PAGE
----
In younger days, the rule was not to be a square. In the woodworking shop, however, square is everything. There are few things worse than looking at a frame (mirror, painting, picture, window, door) or a tabletop or desk that is out of square.
Fortunately, we have squares to help us, as well as accurate measurements. In the category of squares, we have many to choose from. There are a number of squares to choose from, and each has its talent(s) to apply to our woodworking project. Each is an excellent tool to have handy
What Are The Different Types of Squares Used In Woodworking?
Among the more common types of squares we use in our woodworking shop are:
Try squares are used for checking the squareness of edges and faces. They are typically made of steel or brass and have a blade that is fixed at a 90-degree angle to the handle.
Try squares are available in a variety of sizes, from small squares that can be used for checking the squareness of small pieces of wood to large squares that can be used for checking the squareness of large pieces of wood.
Speed squares are triangular-shaped squares that are used for marking lines, checking for squareness, and measuring angles. Speed squares are typically made of aluminum or plastic and have a blade that is adjustable to a variety of angles. Speed squares are a great tool for use with circular saws and jigsaws.
Framing squares are large, L-shaped squares that are used for checking for squareness and measuring angles. Framing squares are typically made of steel or aluminum and have a blade that is adjustable to a variety of angles. Framing squares are a great tool for use with framing lumber.
We’re interested in focusing on one particular square for today’s article, though – a combination square.
What is A Combination Square?
A combination square is a multi-purpose measuring and marking tool used in metalworking, woodworking, and stonemasonry. It is composed of a rule and one or more interchangeable heads that can be attached to the rule. Other names for the tool include adjustable square, combo square, and sliding square.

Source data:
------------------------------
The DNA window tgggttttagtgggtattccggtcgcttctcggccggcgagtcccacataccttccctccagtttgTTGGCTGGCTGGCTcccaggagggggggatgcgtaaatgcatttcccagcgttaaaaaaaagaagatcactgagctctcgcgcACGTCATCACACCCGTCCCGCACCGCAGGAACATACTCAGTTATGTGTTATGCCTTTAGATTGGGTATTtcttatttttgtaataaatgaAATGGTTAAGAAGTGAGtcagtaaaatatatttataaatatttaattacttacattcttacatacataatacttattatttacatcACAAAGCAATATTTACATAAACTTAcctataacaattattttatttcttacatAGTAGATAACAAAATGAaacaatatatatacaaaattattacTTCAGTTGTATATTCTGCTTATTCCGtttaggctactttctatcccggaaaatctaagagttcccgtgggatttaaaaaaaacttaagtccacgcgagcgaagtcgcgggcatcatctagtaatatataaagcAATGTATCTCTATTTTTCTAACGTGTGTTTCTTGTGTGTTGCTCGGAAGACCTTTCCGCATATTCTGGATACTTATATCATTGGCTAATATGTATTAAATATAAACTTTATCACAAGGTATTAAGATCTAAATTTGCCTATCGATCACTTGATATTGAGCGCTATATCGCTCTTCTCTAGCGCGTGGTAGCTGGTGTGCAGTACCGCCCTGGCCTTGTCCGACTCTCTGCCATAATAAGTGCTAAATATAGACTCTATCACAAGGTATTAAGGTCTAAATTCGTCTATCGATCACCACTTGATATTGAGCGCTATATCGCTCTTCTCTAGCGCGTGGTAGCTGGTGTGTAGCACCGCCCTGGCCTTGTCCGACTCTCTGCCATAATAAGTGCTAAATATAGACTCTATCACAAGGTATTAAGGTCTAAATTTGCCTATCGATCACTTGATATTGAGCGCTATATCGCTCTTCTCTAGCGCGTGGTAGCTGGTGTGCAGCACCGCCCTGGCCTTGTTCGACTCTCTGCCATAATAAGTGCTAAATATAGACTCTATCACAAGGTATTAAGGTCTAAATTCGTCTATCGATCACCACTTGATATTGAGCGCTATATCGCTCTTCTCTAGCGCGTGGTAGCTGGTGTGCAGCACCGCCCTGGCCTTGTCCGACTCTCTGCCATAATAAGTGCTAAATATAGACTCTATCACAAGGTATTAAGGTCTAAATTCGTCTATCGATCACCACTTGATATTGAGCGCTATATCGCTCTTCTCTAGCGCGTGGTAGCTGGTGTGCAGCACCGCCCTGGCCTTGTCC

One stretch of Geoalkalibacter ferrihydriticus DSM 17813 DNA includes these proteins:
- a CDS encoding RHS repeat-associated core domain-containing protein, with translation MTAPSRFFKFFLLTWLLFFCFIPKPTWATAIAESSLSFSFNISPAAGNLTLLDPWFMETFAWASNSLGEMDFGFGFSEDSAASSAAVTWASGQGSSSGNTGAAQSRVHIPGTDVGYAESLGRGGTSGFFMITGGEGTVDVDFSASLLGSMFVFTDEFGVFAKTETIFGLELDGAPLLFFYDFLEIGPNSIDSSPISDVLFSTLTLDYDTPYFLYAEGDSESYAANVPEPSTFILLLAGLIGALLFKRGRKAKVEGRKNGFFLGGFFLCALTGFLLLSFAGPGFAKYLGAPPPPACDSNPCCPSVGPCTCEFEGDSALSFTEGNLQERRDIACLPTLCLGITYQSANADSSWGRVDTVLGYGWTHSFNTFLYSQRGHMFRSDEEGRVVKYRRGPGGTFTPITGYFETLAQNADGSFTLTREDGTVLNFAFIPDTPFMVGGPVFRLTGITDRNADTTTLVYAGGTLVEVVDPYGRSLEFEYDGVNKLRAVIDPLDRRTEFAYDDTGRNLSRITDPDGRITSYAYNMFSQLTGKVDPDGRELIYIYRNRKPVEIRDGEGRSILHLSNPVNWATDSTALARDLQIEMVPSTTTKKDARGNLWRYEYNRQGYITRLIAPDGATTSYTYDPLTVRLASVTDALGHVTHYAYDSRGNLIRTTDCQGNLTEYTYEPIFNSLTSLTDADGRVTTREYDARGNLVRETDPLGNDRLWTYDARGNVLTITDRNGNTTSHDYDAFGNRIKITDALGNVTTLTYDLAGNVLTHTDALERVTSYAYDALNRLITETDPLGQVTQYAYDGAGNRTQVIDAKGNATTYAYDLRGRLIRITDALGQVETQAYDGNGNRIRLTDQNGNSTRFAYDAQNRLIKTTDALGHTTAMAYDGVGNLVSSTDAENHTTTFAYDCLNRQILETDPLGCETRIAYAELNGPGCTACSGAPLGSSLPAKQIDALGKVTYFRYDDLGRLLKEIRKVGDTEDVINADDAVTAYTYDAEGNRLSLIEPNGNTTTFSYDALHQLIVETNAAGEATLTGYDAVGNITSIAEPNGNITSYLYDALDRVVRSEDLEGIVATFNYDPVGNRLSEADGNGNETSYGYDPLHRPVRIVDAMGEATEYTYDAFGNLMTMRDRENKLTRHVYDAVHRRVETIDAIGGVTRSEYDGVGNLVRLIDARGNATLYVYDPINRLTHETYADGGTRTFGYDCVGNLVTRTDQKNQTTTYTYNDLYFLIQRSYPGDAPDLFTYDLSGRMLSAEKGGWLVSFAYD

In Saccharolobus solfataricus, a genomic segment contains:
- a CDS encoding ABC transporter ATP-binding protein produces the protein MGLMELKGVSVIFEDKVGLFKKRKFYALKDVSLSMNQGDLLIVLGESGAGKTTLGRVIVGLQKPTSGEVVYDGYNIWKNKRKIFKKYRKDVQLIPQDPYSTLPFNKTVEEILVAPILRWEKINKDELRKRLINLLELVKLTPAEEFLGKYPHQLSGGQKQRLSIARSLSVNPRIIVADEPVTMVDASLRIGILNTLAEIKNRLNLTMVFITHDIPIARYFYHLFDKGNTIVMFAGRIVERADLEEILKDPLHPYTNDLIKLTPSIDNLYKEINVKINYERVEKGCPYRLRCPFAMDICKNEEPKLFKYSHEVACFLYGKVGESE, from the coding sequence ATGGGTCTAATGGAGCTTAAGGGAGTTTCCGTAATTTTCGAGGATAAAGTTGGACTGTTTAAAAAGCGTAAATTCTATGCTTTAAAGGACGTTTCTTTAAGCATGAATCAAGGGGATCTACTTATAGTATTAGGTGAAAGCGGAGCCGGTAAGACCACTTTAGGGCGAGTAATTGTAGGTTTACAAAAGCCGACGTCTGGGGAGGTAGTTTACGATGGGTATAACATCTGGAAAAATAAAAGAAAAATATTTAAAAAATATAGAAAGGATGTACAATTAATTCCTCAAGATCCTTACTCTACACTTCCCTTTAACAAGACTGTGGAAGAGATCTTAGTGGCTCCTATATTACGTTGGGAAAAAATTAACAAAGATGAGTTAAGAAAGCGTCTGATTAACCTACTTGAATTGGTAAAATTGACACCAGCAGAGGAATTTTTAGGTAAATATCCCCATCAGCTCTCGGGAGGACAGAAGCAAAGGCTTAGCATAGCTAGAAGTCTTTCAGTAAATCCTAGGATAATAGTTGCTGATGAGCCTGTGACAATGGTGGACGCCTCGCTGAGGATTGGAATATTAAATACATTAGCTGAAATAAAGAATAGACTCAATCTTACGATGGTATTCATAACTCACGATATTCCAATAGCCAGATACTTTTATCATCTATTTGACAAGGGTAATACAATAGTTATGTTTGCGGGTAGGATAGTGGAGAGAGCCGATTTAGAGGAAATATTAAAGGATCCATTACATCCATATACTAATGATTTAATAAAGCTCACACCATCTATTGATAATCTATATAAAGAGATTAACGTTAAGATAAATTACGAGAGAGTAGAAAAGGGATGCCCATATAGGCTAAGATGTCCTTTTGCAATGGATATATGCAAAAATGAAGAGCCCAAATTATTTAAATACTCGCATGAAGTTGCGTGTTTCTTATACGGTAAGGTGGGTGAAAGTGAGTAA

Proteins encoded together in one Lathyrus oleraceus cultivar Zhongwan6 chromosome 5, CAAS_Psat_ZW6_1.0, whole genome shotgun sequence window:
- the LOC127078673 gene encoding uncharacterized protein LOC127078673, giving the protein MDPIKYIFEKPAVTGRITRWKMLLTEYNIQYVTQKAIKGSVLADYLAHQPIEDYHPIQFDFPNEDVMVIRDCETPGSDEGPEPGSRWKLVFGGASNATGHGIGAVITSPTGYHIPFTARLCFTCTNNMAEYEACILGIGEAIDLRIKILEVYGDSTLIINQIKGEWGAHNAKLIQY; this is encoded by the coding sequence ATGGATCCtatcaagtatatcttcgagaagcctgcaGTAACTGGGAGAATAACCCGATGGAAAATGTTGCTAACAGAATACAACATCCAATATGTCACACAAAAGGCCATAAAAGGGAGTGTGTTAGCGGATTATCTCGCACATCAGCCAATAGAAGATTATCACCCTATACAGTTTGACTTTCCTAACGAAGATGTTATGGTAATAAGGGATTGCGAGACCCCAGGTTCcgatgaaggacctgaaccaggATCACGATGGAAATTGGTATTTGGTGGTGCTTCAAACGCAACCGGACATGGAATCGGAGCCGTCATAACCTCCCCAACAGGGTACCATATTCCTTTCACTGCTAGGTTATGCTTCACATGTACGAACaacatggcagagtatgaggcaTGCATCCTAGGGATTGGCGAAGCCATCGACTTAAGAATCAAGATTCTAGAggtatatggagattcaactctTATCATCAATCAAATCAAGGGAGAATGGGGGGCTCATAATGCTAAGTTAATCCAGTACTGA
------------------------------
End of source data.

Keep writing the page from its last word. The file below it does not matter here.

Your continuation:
This layout tool is as versatile as they come. The rule is made of steel, easily removed from whatever head you are using. It slides through an adjustable head or anvil and is set along the rule by an adjustable knob. We remember protractors from our high school geometry classes – for me, it was Mr. Daggett’s class.
- Set of Combination Squares 6″ and 12″ High Precision
- 6″ 4R blade and 12″ 4R blade
- Heavy duty hardened, precision ground satin chrome blade
The most common head on a combo square is a square head, which is used to check for squareness. The square head is typically made of hardened steel and has a 90-degree angle.
Other heads that may be found on the square include a protractor head with its depth gauge and plumb bob. Cast iron heads, also referred to as an anvil, ensure a very stable and rigid element in a tool we want for those qualities when measuring square, angles, lines, etc.
The steel rule is removable and is calibrated the same way a wooden ruler is calibrated. On a combo square, the rule is broken down into the most common measurements we use in woodworking – by inches, eights, sixteenths, and thirty seconds.
The rule is slotted in its center for the easy movement of the head along it to whatever length your measurement calls for, and then the head is locked in place by an adjustable knob you can tighten with your thumb and forefinger.
These squares are used for a variety of tasks, including:
- Checking for squareness
- Measuring angles
- Marking lines
- Measuring depths
- Transferring measurements
Combo squares are an essential tool for any woodworker, metalworker, or stonemason. They are versatile and accurate tools that can be used for a variety of tasks.